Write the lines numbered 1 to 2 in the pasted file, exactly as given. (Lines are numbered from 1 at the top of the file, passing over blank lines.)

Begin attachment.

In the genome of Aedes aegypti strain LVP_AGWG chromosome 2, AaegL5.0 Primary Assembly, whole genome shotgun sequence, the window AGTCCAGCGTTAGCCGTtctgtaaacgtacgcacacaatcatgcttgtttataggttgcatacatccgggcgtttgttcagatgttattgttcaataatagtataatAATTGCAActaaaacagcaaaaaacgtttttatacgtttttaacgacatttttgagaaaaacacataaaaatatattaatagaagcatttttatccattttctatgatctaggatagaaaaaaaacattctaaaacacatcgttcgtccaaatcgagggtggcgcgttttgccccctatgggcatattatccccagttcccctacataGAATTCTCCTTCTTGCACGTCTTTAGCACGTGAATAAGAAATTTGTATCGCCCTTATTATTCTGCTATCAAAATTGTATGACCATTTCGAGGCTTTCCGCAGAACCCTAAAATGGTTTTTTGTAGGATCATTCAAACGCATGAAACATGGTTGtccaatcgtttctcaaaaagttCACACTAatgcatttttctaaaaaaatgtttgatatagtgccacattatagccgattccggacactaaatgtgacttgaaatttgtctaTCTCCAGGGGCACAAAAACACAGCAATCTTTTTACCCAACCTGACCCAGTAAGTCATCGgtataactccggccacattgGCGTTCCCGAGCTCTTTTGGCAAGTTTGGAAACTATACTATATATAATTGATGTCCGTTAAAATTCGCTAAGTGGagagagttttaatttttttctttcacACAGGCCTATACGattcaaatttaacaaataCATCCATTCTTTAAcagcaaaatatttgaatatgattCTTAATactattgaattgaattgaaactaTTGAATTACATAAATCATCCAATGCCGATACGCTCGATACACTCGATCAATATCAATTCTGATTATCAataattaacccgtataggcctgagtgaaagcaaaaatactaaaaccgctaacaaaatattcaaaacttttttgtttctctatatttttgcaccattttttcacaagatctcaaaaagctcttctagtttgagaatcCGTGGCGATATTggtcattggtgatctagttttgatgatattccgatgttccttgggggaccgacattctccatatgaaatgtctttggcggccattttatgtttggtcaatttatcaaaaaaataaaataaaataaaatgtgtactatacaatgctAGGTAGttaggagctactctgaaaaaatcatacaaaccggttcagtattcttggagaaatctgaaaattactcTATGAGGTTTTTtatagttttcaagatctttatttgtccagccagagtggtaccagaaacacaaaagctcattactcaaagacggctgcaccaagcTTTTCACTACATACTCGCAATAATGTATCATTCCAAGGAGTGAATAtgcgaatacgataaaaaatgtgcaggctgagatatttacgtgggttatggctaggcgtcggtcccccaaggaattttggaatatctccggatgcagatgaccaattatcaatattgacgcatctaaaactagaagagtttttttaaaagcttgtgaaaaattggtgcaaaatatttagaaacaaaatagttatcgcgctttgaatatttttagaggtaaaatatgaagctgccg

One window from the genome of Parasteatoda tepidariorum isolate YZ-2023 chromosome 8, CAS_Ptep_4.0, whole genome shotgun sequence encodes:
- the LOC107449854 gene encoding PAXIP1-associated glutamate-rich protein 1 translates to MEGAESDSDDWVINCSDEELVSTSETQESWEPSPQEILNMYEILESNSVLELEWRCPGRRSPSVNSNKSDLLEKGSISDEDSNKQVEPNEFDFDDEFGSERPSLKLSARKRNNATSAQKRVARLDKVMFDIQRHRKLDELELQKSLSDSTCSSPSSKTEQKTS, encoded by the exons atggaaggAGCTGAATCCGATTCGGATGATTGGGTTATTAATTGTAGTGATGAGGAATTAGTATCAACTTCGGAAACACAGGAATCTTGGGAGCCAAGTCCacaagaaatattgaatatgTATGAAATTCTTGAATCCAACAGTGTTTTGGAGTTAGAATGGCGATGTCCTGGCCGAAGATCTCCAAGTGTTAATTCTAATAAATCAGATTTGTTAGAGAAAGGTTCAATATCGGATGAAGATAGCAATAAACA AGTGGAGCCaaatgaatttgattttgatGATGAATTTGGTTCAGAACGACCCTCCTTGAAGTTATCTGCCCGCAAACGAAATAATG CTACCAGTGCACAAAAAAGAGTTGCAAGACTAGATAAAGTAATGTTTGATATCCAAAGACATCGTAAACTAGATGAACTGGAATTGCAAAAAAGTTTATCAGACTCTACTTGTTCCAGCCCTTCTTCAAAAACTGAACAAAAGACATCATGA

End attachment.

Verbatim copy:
In the genome of Aedes aegypti strain LVP_AGWG chromosome 2, AaegL5.0 Primary Assembly, whole genome shotgun sequence, the window AGTCCAGCGTTAGCCGTtctgtaaacgtacgcacacaatcatgcttgtttataggttgcatacatccgggcgtttgttcagatgttattgttcaataatagtataatAATTGCAActaaaacagcaaaaaacgtttttatacgtttttaacgacatttttgagaaaaacacataaaaatatattaatagaagcatttttatccattttctatgatctaggatagaaaaaaaacattctaaaacacatcgttcgtccaaatcgagggtggcgcgttttgccccctatgggcatattatccccagttcccctacataGAATTCTCCTTCTTGCACGTCTTTAGCACGTGAATAAGAAATTTGTATCGCCCTTATTATTCTGCTATCAAAATTGTATGACCATTTCGAGGCTTTCCGCAGAACCCTAAAATGGTTTTTTGTAGGATCATTCAAACGCATGAAACATGGTTGtccaatcgtttctcaaaaagttCACACTAatgcatttttctaaaaaaatgtttgatatagtgccacattatagccgattccggacactaaatgtgacttgaaatttgtctaTCTCCAGGGGCACAAAAACACAGCAATCTTTTTACCCAACCTGACCCAGTAAGTCATCGgtataactccggccacattgGCGTTCCCGAGCTCTTTTGGCAAGTTTGGAAACTATACTATATATAATTGATGTCCGTTAAAATTCGCTAAGTGGagagagttttaatttttttctttcacACAGGCCTATACGattcaaatttaacaaataCATCCATTCTTTAAcagcaaaatatttgaatatgattCTTAATactattgaattgaattgaaactaTTGAATTACATAAATCATCCAATGCCGATACGCTCGATACACTCGATCAATATCAATTCTGATTATCAataattaacccgtataggcctgagtgaaagcaaaaatactaaaaccgctaacaaaatattcaaaacttttttgtttctctatatttttgcaccattttttcacaagatctcaaaaagctcttctagtttgagaatcCGTGGCGATATTggtcattggtgatctagttttgatgatattccgatgttccttgggggaccgacattctccatatgaaatgtctttggcggccattttatgtttggtcaatttatcaaaaaaataaaataaaataaaatgtgtactatacaatgctAGGTAGttaggagctactctgaaaaaatcatacaaaccggttcagtattcttggagaaatctgaaaattactcTATGAGGTTTTTtatagttttcaagatctttatttgtccagccagagtggtaccagaaacacaaaagctcattactcaaagacggctgcaccaagcTTTTCACTACATACTCGCAATAATGTATCATTCCAAGGAGTGAATAtgcgaatacgataaaaaatgtgcaggctgagatatttacgtgggttatggctaggcgtcggtcccccaaggaattttggaatatctccggatgcagatgaccaattatcaatattgacgcatctaaaactagaagagtttttttaaaagcttgtgaaaaattggtgcaaaatatttagaaacaaaatagttatcgcgctttgaatatttttagaggtaaaatatgaagctgccg

One window from the genome of Parasteatoda tepidariorum isolate YZ-2023 chromosome 8, CAS_Ptep_4.0, whole genome shotgun sequence encodes: